14. Bredesen DE, Ye X, Tasinato A, Sperandio S, Wang JJ, Assa-Munt N, Rabizadeh S: p75NTR and the concept of cellular dependence: Seeing how the other half die. Cell Death Differ 1998;5:365–371.
  15. Hu B, Yip HK, So KF: Localization of p75 neurotrophin receptor in the retina of the adult SD rat: An immunocytochemical study at light and electron microscopic levels. Glia 1998;24:187–197.
  16. Hirsch S, Labes M, Bahr M: Changes in BDNF and neurotrophin receptor expression in degenerating and regenerating rat retinal ganglion cells. Restor Neurol Neurosci 2000;17:125–134.
  17. Yuan J, Yankner BA: Apoptosis in the nervous system. Nature 2000;407:802–809.
  18. Kroemer G, Reed JC: Mitochondrial control of cell death. Nat Med 2000;6:513–519.
  19. Reed JC: Cytochrome c: Can’t live with it – Can’t live without it. Cell 1997;91:559–562.
  20. Reed JC: Bcl-2 family proteins. Oncogene 1998;17:3225–3236.
  21. Wang HG, Pathan N, Ethell IM, Krajewski S, Yamaguchi Y, Shibasaki F, McKeon F, Bobo T, Franke TF, Reed JC: Ca2+-induced apoptosis through calcineurin dephosphorylation of BAD. Science 1999;284:339–343.
  22. Takayama S, Reed JC: Molecular chaperone targeting and regulation by BAG family proteins. Nat Cell Biol 2001;3:E237–E241.

    External Resources

  23. Kermer P, Krajewska M, Zapata JM, Takayama S, Mai J, Krajewski S, Reed JC: Bag1 is a regulator and marker of neuronal differentiation. Cell Death Differ 2002;9:405–413.
  24. Kermer P, Digicaylioglu MH, Kaul M, Zapata JM, Krajewska M, Stenner-Liewen F, Takayama S, Krajewski S, Lipton SA, Reed JC: BAG1 over-expression in the mouse brain protects against stroke. Brain Pathol 2003;13:495–506.
  25. Zhang H, Xu Q, Krajewski S, Krajewska M, Xie Z, Fuess S, Kitada S, Pawlowski K, Godzik A, Reed JC: BAR: An apoptosis regulator at the intersection of caspases and Bcl-2 family proteins. Proc Natl Acad Sci USA 2000;97:2597–2602.
  26. Roth W, Kermer P, Krajewska M, Krajewski S, Reed JC: Bifunctional apoptosis regulator (BAR) protects neurons from diverse cell death pathways. Cell Death Differ 2003;10:1178–1187.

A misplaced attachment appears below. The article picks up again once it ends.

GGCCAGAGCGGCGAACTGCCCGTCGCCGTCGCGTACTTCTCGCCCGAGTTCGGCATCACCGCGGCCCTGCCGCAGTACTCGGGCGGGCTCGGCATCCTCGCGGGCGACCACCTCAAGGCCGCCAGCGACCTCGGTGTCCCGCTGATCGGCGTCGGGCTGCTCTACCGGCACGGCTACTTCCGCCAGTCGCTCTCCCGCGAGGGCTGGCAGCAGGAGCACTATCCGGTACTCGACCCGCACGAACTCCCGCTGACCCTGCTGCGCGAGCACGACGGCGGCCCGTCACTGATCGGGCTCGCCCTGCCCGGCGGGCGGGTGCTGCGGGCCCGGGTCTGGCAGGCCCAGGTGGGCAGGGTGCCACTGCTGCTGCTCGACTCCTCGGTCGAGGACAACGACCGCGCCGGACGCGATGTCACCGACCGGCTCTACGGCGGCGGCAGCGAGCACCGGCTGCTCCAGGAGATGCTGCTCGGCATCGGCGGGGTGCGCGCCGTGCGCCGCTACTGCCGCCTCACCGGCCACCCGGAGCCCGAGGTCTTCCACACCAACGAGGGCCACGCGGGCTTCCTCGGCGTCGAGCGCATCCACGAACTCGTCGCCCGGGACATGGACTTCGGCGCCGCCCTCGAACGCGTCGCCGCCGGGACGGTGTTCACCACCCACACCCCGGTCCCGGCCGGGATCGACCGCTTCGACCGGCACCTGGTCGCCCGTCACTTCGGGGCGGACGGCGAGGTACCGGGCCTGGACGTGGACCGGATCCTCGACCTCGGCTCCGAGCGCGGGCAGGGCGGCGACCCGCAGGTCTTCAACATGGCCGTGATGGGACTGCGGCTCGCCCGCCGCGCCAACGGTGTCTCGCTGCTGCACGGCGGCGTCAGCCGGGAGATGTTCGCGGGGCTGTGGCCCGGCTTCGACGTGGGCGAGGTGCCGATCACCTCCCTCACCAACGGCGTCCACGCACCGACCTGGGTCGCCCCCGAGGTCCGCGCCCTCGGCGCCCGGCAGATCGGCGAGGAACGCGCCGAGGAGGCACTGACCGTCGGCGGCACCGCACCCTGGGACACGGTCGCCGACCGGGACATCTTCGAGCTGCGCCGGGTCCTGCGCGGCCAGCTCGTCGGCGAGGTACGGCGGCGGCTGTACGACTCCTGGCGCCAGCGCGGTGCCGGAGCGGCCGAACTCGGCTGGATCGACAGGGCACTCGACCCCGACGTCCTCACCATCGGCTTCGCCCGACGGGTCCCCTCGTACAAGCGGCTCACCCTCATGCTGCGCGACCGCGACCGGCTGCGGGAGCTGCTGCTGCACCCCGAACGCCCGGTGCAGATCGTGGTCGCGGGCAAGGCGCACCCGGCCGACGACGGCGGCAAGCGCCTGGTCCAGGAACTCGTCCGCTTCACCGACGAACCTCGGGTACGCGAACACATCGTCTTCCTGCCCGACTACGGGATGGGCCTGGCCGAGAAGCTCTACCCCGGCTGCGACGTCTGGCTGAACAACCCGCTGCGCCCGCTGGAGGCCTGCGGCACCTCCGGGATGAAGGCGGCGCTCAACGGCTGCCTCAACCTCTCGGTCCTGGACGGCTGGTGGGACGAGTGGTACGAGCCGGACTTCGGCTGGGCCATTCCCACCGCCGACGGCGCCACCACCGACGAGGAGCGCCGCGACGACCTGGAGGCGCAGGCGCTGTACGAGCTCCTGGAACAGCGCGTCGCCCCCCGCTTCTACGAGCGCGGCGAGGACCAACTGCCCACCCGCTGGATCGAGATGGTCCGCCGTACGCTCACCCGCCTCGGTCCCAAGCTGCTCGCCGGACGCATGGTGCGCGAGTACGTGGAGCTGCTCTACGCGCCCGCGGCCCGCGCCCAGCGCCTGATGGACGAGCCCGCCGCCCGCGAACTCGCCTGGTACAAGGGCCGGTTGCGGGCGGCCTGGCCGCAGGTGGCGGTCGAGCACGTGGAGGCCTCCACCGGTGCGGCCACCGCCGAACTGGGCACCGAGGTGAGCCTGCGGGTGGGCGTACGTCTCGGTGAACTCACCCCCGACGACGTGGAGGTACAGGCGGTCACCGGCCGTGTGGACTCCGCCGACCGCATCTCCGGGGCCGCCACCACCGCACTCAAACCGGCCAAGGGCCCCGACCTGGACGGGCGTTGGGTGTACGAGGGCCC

27. Xu Q, Reed JC: Bax inhibitor-1, a mammalian apoptosis suppressor identified by functional screening in yeast. Mol Cell 1998;1:337–346.
  28. Schmits R, Cochlovius B, Treitz G, Regitz E, Ketter R, Preuss KD, Romeike BF, Pfreundschuh M: Analysis of the antibody repertoire of astrocytoma patients against antigens expressed by gliomas. Int J Cancer 2002;98:73–77.
  29. Li P, Nijhawan D, Budihardjo I, Srinivasula SM, Ahmad M, Alnemri ES, Wang X: Cytochrome c and dATP-dependent formation of Apaf-1/caspase-9 complex initiates an apoptotic protease cascade. Cell 1997;91:479–489.
  30. Zou H, Li Y, Liu X, Wang X: An APAF-1.cytochrome c multimeric complex is a functional apoptosome that activates procaspase-9. J Biol Chem 1999;274:11549–11556.
  31. Qin H, Srinivasula SM, Wu G, Fernandes-Alnemri T, Alnemri ES, Shi Y: Structural basis of procaspase-9 recruitment by the apoptotic protease activating factor 1. Nature 1999;399:549–557.
  32. Salvesen GS, Dixit VM: Caspase activation: The induced-proximity model. Proc Natl Acad Sci USA 1999;96:10964–10967.
  33. Hengartner MO: The biochemistry of apoptosis. Nature 2000;407:770–776.
  34. Roy N, Mahadevan MS, McLean M, Shutler G, Yaraghi Z, Farahani R, Baird S, Besner-Johnston A, Lefebvre C, Kang X, et al: The gene for neuronal apoptosis inhibitory protein is partially deleted in individuals with spinal muscular atrophy. Cell 1995;80:167–178.
  35. Franke TF, Kaplan DR, Cantley LC: PI3K: Downstream AKTion blocks apoptosis. Cell 1997;88:435–437.
  36. Fukunaga K, Miyamoto E: Role of MAP kinase in neurons. Mol Neurobiol 1998;16:79–95.
  37. Bozyczko-Coyne D, Saporito MS, Hudkins RL: Targeting the JNK pathway for therapeutic benefit in CNS disease. Curr Drug Target CNS Neurol Disord 2002;1:31–49.
  38. Andersen JK: Does neuronal loss in Parkinson’s disease involve programmed cell death? Bioessays 2001;23:640–646.
  39. Fischer PP: Parkinson’s disease and the U.S. health care system. J Community Health Nurs 1999;16:191–204.